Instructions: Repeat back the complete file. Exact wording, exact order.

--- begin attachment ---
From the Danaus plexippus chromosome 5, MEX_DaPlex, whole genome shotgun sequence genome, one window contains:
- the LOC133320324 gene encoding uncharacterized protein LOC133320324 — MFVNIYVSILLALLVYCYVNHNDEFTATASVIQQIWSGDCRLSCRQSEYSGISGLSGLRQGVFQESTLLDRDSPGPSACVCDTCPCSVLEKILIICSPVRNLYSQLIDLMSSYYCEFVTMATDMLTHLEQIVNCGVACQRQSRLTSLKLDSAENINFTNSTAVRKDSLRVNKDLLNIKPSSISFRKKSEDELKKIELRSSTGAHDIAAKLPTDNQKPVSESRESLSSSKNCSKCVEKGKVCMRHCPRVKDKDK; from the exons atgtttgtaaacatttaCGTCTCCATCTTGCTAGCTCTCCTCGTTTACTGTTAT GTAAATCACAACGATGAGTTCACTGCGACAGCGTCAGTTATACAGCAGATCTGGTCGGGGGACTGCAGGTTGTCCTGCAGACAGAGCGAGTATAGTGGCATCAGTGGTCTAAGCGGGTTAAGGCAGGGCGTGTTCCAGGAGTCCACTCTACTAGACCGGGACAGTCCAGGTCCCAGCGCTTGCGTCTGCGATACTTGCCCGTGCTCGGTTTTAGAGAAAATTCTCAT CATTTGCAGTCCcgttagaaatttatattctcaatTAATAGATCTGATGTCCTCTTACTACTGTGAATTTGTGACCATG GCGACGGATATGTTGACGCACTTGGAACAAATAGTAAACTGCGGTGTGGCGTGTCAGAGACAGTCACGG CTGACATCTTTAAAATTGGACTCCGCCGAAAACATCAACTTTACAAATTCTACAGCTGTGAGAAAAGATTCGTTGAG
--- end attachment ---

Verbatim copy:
From the Danaus plexippus chromosome 5, MEX_DaPlex, whole genome shotgun sequence genome, one window contains:
- the LOC133320324 gene encoding uncharacterized protein LOC133320324 — MFVNIYVSILLALLVYCYVNHNDEFTATASVIQQIWSGDCRLSCRQSEYSGISGLSGLRQGVFQESTLLDRDSPGPSACVCDTCPCSVLEKILIICSPVRNLYSQLIDLMSSYYCEFVTMATDMLTHLEQIVNCGVACQRQSRLTSLKLDSAENINFTNSTAVRKDSLRVNKDLLNIKPSSISFRKKSEDELKKIELRSSTGAHDIAAKLPTDNQKPVSESRESLSSSKNCSKCVEKGKVCMRHCPRVKDKDK; from the exons atgtttgtaaacatttaCGTCTCCATCTTGCTAGCTCTCCTCGTTTACTGTTAT GTAAATCACAACGATGAGTTCACTGCGACAGCGTCAGTTATACAGCAGATCTGGTCGGGGGACTGCAGGTTGTCCTGCAGACAGAGCGAGTATAGTGGCATCAGTGGTCTAAGCGGGTTAAGGCAGGGCGTGTTCCAGGAGTCCACTCTACTAGACCGGGACAGTCCAGGTCCCAGCGCTTGCGTCTGCGATACTTGCCCGTGCTCGGTTTTAGAGAAAATTCTCAT CATTTGCAGTCCcgttagaaatttatattctcaatTAATAGATCTGATGTCCTCTTACTACTGTGAATTTGTGACCATG GCGACGGATATGTTGACGCACTTGGAACAAATAGTAAACTGCGGTGTGGCGTGTCAGAGACAGTCACGG CTGACATCTTTAAAATTGGACTCCGCCGAAAACATCAACTTTACAAATTCTACAGCTGTGAGAAAAGATTCGTTGAG